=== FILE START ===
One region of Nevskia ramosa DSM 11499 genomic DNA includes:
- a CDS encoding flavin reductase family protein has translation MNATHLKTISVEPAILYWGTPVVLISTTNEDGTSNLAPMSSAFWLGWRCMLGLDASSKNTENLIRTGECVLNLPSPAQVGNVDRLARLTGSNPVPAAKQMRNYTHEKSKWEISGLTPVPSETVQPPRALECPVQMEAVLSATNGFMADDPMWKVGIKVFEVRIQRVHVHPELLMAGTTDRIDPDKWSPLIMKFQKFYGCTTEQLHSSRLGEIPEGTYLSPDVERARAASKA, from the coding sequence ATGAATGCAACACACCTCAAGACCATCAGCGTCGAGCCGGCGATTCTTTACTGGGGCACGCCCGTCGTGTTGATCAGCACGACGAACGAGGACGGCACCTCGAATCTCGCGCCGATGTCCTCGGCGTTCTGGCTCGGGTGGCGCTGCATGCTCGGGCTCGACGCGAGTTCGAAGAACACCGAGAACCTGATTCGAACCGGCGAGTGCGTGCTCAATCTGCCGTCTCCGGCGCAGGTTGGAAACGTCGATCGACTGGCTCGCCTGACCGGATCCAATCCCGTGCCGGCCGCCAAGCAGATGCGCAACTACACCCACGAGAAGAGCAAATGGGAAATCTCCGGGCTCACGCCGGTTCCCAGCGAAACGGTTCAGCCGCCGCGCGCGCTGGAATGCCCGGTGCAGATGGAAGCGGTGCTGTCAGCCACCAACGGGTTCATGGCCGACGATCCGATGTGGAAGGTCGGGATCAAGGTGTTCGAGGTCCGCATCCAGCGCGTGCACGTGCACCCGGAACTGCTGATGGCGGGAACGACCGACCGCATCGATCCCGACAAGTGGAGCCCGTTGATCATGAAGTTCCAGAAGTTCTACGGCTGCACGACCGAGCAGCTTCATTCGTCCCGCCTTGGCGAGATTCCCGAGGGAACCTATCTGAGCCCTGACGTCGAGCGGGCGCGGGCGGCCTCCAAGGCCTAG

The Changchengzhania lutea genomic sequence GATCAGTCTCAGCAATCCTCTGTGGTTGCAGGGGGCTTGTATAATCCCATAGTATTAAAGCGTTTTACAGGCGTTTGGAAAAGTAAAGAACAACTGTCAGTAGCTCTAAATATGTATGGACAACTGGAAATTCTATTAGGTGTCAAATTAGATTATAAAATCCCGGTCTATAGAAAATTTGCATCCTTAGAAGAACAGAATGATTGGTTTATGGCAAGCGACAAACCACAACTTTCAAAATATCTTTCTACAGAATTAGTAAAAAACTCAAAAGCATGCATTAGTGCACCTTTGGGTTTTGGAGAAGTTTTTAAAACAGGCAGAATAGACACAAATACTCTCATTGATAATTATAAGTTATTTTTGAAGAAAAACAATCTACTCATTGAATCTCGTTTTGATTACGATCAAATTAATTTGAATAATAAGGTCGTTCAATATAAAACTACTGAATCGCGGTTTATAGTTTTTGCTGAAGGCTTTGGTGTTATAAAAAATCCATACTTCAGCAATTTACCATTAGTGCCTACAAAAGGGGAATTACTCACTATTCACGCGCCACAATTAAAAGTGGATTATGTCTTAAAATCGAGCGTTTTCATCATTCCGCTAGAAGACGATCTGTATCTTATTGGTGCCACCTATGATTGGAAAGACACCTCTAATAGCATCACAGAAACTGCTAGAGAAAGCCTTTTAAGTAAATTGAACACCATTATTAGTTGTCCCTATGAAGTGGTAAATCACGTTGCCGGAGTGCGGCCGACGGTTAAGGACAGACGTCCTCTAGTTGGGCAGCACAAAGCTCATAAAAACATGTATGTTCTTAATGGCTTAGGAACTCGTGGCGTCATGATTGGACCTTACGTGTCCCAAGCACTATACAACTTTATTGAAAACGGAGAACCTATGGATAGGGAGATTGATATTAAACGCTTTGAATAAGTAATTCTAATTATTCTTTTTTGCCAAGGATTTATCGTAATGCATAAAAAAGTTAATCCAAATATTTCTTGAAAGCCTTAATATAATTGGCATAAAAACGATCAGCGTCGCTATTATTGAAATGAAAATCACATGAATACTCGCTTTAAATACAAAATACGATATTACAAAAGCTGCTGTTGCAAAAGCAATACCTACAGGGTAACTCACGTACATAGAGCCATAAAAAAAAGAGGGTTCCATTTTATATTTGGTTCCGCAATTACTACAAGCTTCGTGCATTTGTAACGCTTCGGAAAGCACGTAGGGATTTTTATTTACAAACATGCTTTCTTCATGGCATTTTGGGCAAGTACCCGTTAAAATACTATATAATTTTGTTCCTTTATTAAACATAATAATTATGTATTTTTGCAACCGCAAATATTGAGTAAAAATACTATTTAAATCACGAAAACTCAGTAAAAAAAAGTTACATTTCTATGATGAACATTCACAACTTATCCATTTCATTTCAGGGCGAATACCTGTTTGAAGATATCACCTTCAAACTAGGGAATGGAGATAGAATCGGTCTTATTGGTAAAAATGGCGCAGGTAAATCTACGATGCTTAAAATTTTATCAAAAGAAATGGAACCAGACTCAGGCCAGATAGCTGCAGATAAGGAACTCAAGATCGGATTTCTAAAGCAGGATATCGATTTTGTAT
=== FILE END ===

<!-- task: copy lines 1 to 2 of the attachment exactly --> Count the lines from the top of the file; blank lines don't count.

One region of Nevskia ramosa DSM 11499 genomic DNA includes:
- a CDS encoding flavin reductase family protein has translation MNATHLKTISVEPAILYWGTPVVLISTTNEDGTSNLAPMSSAFWLGWRCMLGLDASSKNTENLIRTGECVLNLPSPAQVGNVDRLARLTGSNPVPAAKQMRNYTHEKSKWEISGLTPVPSETVQPPRALECPVQMEAVLSATNGFMADDPMWKVGIKVFEVRIQRVHVHPELLMAGTTDRIDPDKWSPLIMKFQKFYGCTTEQLHSSRLGEIPEGTYLSPDVERARAASKA, from the coding sequence ATGAATGCAACACACCTCAAGACCATCAGCGTCGAGCCGGCGATTCTTTACTGGGGCACGCCCGTCGTGTTGATCAGCACGACGAACGAGGACGGCACCTCGAATCTCGCGCCGATGTCCTCGGCGTTCTGGCTCGGGTGGCGCTGCATGCTCGGGCTCGACGCGAGTTCGAAGAACACCGAGAACCTGATTCGAACCGGCGAGTGCGTGCTCAATCTGCCGTCTCCGGCGCAGGTTGGAAACGTCGATCGACTGGCTCGCCTGACCGGATCCAATCCCGTGCCGGCCGCCAAGCAGATGCGCAACTACACCCACGAGAAGAGCAAATGGGAAATCTCCGGGCTCACGCCGGTTCCCAGCGAAACGGTTCAGCCGCCGCGCGCGCTGGAATGCCCGGTGCAGATGGAAGCGGTGCTGTCAGCCACCAACGGGTTCATGGCCGACGATCCGATGTGGAAGGTCGGGATCAAGGTGTTCGAGGTCCGCATCCAGCGCGTGCACGTGCACCCGGAACTGCTGATGGCGGGAACGACCGACCGCATCGATCCCGACAAGTGGAGCCCGTTGATCATGAAGTTCCAGAAGTTCTACGGCTGCACGACCGAGCAGCTTCATTCGTCCCGCCTTGGCGAGATTCCCGAGGGAACCTATCTGAGCCCTGACGTCGAGCGGGCGCGGGCGGCCTCCAAGGCCTAG